Sunday, February 10, 2008

I love you (My Sacred Life, Sunday)

Ten years ago, when my wife Julia and I were first learning about each other via email and long-distance phone calls, we sometimes discussed the concept of loving anyone forever. Now, we were both over 40 at the time and no longer quite as vulnerable to the same kind of reactions to the power of love as many people are earlier in their lives.

That's not to say we were not blown away by the power of our connection from some 1500 miles apart! We had never even laid eyes on one another, yet we felt a bond we had never felt before with anyone else.

At the same time, we also had calm discussions about how our lives could meld, and what that would mean not only for each of us as individuals, but for the other people in each of our lives. Of course, in my case, it was my four daughters who were my chief concern. In Julia's case, it was about her long-time friends and her family.

We both understood that there were limits in how people could describe the love they felt for each other. We're not all Elizabeth Barrett Browning, after all, so once you reach the limit of your own poetic genius in describing how deeply you love someone, you move on to the next best place to apply emphasis: time! So, not only do you love someone as deeply as it is possible to love them, but you love them forever. There! That should do it.

A problem arises for most couples who have this professed love from either of the partners to the other: people change. More often than not, they change at different rates and in different directions than do their partners. The sad part is how frequently people view themselves as the rock or the absolutely stable side of a relationship, which means all the movement away is the responsibility (or the fault, if the relationship has gone sour) of the other member.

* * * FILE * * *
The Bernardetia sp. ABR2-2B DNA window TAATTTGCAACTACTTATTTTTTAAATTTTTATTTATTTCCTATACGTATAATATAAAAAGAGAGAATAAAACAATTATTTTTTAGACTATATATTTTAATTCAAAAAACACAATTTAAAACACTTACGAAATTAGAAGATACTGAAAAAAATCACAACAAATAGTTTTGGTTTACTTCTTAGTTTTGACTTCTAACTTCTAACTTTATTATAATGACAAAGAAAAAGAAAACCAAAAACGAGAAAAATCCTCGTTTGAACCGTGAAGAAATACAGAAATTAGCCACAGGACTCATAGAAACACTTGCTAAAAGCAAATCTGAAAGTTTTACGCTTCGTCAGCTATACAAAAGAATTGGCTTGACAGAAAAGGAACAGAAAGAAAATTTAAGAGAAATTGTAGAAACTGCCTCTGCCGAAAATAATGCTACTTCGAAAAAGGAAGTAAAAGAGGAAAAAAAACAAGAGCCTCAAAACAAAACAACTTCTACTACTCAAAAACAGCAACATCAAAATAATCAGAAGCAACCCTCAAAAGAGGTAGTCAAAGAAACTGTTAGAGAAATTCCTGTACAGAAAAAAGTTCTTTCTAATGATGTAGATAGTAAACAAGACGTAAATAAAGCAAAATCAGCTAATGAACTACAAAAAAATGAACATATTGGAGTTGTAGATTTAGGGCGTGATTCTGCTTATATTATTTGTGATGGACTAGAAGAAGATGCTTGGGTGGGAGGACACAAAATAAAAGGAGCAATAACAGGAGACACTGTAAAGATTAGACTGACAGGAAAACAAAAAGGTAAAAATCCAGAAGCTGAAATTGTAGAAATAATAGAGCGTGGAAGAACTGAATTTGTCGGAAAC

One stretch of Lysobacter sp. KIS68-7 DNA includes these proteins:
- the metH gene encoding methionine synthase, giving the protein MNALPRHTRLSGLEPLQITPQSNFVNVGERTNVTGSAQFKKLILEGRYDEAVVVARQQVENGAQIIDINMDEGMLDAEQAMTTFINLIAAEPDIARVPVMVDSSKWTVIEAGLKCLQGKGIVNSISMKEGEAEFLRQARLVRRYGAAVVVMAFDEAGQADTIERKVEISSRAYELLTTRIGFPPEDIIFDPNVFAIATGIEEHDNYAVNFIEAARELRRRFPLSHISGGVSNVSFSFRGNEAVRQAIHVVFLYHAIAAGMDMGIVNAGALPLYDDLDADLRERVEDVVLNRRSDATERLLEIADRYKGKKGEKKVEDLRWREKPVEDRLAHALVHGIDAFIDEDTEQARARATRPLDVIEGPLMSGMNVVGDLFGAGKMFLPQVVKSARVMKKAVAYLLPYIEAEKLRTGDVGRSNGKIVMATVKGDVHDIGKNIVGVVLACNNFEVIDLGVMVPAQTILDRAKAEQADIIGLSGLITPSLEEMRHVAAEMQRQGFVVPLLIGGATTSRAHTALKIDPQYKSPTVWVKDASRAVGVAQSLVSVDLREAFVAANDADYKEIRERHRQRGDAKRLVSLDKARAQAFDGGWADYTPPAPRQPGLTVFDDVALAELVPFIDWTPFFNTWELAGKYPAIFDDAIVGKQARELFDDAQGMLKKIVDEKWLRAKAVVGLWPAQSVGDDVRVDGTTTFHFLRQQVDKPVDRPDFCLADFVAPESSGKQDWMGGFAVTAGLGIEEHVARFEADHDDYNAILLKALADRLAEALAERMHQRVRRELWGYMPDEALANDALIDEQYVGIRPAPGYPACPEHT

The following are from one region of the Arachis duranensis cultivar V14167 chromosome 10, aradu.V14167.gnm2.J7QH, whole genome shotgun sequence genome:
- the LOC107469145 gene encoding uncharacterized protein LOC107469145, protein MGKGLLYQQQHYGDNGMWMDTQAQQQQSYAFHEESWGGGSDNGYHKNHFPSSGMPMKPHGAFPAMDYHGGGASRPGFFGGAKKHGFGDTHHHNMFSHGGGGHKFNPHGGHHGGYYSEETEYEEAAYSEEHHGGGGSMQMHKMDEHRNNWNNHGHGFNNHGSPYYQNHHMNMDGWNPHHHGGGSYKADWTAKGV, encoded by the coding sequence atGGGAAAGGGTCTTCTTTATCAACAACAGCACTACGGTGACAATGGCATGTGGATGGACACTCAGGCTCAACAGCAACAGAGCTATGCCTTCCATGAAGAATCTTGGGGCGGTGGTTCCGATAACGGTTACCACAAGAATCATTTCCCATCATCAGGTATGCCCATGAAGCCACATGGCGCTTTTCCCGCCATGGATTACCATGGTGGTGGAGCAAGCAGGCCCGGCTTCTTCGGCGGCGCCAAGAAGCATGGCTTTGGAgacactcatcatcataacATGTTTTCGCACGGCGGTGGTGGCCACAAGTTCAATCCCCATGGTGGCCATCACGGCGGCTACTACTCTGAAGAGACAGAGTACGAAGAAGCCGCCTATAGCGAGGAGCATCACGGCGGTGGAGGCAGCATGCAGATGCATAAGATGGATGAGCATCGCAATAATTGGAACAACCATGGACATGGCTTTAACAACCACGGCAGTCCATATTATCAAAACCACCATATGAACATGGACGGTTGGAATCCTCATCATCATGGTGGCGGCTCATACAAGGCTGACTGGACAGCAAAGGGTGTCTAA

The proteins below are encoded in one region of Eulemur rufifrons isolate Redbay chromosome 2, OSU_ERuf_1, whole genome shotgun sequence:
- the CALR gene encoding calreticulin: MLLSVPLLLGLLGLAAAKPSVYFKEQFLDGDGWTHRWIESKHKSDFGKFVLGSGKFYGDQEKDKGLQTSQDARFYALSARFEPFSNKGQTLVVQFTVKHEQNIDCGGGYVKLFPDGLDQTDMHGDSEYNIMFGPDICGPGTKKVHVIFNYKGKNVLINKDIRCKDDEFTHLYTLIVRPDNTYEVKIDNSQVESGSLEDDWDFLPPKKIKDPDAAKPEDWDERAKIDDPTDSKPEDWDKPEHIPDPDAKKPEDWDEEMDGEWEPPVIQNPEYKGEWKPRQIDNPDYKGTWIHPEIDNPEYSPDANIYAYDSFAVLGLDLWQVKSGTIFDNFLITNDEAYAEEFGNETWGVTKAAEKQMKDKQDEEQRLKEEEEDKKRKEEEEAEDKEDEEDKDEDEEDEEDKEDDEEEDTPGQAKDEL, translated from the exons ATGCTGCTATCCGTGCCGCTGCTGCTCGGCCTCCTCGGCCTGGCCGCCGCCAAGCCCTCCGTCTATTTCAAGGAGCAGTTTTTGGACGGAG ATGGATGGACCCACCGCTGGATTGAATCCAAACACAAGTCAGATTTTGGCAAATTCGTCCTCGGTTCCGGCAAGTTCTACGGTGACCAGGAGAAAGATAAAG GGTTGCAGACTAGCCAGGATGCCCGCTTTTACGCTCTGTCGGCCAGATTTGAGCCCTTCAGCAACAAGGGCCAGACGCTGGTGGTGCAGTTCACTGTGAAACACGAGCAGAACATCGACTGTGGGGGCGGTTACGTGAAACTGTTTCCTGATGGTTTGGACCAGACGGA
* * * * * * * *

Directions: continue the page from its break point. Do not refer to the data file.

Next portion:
Julia and I approached this issue ten years ago, and still today, as one which is easily faced with open hearts and open eyes. We love each other today as if there were no tomorrow. That's different than claiming to love each other forever, and we both know that. Neither of us pretend that, should the time come that we need to move on in separate directions, that such an event will be easy. Not at all! But it will be one we will face together, even as we leave.

This idea of forever love was raised again in my mind by a blog buddy who wrote recently that she only wanted friends who were in it for the long haul. I appreciated the sentiment, but the fallacy is just the one I described above: how the heck do you pick them before the fact? At the end of the road, you will have with you whoever you have with you. Some will undoubtedly be friends who have been with you for the long haul, and others may be folks you only met in the last month.

The beauty of human connection is that it can be amazingly intense and life-altering when it lasts for only a short period of time. Does the fact that this connection is short-lived make it any less valuable? Not in my mind. For me, that is merely one of the miracles of such a connection: that it could provide such richness without lasting a long time. Such relationships may well be too much for either party if they continue longer than they do.